In the course of an intensive week at the Lagos Business School, several speakers hammered on two possible life choices—one that prioritized making money and another that prioritized making impact. Their views quickly came to mind a day later when I encountered a lady who had already made her choice.
As my friend and I sat in a restaurant, while I serviced my alimentary canal, a young lady walked up to us. She introduced herself as a musical artiste, showed us copies of her album, and asked us to support her. When I enquired about what she meant by “support me”, her answer seemed a bit beggarly. She offered a copy of her CD if we showed support. Wanting to help, though not having much extra cash, I offered her the naira’s fifth highest usable denomination, and then declined the offer of a disc.
Immediately the money entered her hands, she said “thanks”, and moved to seek another potential “supporter”. My observant friend then pointed out her failure to make any effort to convince me to accept the disc. If her real aim was to publicize her music, he argued that she ought to have spoken proudly about her music. By prioritizing money, she had turned herself into a well-packaged beggar. In the course of her “support-finding missions”, she may have come across someone with the means or the links to set off her musical career. However, by keeping her eyes on instant gratification, what had the potential to better her life was being ignored.
This bifurcated choice concerning money and impact is a common one faced by every human at one point or the other. It may not be money per se. However, it always involves a choice that represents instant gratification, and another choice that may appear unpleasant at first sight, but offers sustainable rewards in the end. Some generic examples should drive home this point.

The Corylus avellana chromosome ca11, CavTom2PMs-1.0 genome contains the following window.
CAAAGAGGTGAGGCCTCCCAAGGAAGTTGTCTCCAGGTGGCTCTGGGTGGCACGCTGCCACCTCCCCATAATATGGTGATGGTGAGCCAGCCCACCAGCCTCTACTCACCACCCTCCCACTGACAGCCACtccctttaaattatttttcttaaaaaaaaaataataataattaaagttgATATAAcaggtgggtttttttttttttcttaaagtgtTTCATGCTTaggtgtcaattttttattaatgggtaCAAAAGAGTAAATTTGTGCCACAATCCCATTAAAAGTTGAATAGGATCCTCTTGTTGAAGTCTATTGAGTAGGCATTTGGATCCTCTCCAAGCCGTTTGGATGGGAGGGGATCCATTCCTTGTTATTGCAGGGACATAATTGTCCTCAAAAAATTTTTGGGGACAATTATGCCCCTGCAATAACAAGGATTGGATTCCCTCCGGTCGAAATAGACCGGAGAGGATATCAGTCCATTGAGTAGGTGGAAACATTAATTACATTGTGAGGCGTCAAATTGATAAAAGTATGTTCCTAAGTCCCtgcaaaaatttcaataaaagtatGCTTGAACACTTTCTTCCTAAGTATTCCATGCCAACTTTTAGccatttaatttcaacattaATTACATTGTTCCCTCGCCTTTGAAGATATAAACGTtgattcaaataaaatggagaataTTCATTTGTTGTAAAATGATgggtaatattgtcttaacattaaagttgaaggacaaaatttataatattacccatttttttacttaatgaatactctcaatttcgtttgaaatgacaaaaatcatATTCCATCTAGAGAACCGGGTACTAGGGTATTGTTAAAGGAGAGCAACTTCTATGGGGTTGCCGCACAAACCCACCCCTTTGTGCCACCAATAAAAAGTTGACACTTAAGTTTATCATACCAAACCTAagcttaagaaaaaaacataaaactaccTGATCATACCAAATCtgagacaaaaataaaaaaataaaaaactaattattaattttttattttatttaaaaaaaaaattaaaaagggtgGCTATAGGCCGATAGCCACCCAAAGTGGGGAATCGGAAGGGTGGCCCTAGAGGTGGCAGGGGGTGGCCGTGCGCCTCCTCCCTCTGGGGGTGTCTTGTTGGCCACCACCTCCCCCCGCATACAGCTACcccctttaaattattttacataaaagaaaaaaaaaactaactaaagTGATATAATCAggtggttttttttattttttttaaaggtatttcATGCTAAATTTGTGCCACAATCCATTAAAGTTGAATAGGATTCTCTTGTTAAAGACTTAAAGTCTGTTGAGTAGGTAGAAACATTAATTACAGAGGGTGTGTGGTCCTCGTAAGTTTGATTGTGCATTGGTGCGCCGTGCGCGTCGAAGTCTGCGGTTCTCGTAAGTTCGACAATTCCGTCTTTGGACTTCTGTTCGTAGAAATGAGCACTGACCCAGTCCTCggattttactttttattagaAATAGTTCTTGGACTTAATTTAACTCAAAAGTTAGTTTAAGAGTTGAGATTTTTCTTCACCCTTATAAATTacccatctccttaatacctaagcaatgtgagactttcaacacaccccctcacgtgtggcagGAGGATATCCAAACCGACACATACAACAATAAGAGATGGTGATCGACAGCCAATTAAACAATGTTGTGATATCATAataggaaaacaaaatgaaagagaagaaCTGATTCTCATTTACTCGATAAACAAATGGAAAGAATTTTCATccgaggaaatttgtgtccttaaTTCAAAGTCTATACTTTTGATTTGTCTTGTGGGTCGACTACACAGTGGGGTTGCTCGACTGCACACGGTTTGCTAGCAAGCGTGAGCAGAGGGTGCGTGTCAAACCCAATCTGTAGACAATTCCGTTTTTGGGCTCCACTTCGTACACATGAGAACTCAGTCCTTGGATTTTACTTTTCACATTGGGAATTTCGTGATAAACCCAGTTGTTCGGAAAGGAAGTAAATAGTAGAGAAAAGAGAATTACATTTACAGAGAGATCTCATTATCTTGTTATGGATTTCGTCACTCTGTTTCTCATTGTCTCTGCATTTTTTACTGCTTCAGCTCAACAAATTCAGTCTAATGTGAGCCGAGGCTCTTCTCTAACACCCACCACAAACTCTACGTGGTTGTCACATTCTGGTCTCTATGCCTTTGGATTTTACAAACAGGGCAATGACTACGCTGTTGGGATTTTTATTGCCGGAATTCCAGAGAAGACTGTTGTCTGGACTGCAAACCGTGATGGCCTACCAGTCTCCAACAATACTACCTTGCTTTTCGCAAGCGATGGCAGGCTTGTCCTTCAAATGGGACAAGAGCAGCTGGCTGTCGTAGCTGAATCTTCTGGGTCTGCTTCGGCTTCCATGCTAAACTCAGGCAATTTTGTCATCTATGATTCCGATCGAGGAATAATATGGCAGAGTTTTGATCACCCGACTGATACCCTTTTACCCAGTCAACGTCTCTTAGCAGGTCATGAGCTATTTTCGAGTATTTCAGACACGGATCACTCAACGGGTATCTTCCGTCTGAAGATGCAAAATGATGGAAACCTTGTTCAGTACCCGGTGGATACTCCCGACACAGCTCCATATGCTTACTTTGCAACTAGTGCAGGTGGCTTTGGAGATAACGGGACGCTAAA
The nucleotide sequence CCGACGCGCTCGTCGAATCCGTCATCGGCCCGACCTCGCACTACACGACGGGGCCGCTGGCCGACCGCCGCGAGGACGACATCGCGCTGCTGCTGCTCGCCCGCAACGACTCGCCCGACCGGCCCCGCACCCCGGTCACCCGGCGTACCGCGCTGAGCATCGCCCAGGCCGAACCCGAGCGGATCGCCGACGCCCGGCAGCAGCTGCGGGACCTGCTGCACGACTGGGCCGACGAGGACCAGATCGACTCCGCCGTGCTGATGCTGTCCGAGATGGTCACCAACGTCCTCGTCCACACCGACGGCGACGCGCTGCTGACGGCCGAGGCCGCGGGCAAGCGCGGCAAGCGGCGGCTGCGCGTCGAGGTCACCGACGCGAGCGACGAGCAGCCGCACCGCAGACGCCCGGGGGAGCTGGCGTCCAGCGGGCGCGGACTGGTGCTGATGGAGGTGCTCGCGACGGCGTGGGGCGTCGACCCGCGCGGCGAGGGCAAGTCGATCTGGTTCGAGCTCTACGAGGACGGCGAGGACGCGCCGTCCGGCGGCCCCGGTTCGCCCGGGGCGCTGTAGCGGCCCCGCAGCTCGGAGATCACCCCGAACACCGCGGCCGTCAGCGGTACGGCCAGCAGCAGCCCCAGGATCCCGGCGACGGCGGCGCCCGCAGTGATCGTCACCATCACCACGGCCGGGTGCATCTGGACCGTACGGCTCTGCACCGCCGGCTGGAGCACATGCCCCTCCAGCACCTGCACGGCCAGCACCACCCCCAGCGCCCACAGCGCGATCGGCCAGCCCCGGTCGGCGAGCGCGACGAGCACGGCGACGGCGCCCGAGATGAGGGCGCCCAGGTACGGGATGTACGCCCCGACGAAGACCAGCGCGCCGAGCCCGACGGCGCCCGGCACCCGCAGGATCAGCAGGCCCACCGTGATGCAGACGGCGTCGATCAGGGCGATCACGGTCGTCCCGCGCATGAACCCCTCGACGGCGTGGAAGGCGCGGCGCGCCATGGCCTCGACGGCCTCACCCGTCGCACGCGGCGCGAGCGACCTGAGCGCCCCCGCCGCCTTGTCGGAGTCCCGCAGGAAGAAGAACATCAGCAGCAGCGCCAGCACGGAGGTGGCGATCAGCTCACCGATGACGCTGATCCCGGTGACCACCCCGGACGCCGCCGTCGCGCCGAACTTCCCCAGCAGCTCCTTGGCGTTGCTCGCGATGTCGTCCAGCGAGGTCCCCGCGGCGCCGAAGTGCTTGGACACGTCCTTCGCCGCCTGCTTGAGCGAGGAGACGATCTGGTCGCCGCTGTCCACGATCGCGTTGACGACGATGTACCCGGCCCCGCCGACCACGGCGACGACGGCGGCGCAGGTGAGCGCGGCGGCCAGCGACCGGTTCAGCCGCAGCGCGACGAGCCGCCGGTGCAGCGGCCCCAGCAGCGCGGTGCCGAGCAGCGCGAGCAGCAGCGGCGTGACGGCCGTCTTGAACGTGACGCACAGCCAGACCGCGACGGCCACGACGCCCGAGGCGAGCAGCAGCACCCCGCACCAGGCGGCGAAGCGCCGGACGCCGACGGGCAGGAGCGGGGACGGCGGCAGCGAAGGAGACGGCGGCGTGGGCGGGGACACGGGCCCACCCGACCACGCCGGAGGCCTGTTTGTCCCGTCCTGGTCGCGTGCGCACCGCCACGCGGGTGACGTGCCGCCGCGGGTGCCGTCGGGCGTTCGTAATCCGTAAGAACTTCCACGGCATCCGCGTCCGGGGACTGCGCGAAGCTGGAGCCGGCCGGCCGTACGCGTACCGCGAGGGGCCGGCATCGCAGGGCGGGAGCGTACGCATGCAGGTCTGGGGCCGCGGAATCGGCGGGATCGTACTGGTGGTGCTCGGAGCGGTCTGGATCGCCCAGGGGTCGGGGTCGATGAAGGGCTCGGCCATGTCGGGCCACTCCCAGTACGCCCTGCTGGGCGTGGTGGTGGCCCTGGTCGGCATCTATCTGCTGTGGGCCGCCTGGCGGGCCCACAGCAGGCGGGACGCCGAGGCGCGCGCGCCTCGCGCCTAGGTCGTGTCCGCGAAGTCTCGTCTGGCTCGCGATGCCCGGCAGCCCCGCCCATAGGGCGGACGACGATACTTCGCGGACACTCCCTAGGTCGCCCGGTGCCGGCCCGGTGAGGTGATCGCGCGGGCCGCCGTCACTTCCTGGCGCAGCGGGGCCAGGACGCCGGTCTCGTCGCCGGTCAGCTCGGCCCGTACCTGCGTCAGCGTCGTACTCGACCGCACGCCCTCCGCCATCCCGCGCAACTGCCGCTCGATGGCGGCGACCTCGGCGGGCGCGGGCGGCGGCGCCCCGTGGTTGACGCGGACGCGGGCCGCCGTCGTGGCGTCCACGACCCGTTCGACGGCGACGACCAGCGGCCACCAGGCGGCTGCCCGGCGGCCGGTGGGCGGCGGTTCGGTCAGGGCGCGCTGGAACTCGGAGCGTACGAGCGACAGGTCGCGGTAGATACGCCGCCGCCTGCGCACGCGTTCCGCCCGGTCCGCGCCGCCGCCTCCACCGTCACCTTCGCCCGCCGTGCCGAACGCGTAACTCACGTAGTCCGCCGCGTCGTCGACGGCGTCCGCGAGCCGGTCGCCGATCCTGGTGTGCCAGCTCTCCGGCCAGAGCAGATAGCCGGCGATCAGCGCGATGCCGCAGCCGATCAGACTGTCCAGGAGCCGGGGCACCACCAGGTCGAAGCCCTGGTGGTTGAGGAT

The requirements for sprinters and marathoners are different. A marathoner who trains like a sprinter would fail woefully. Whereas such a person might be in the lead for the first 100-400 or even 800 metres, when the real marathon begins, beyond 1500 metres, wisdom will prove its worth. How many footballers have ignored potentially sustainable upward-facing careers for instant large paychecks, seeking the club with the highest financial offer instead of the club that offers programmes for development? How many persons have hurriedly embraced high-paying jobs that neither offer personal satisfaction nor career advancement opportunities? How many persons have hurriedly embraced the thrills of pre-marital sex instead of marriage that offers more plus sex? How many Nigerians chanted for the continuation of petroleum subsidies instead of sustainable policies that are better in the long-term? There are many more examples of this choice between the instant and the long-term.
The instant offers just what its name implies—instant gratification. On the other hand, the long-term option ends up providing what the instant initially offered. The presence of patience is what differentiates those who rush and those who consider. Patience enables a person to sit back, and really weigh available options. It allows one to look at the resent with an eye on the future because the future is as important as the present.
As someone recently told my class, “money is hardly the right reason to do anything”. Money, as quick as it can come, is good, but it is not usually the best bet. Another person topped up the earlier quote with one of his own—“if you chase money, you may get it, but if you go for impact, the money will come”.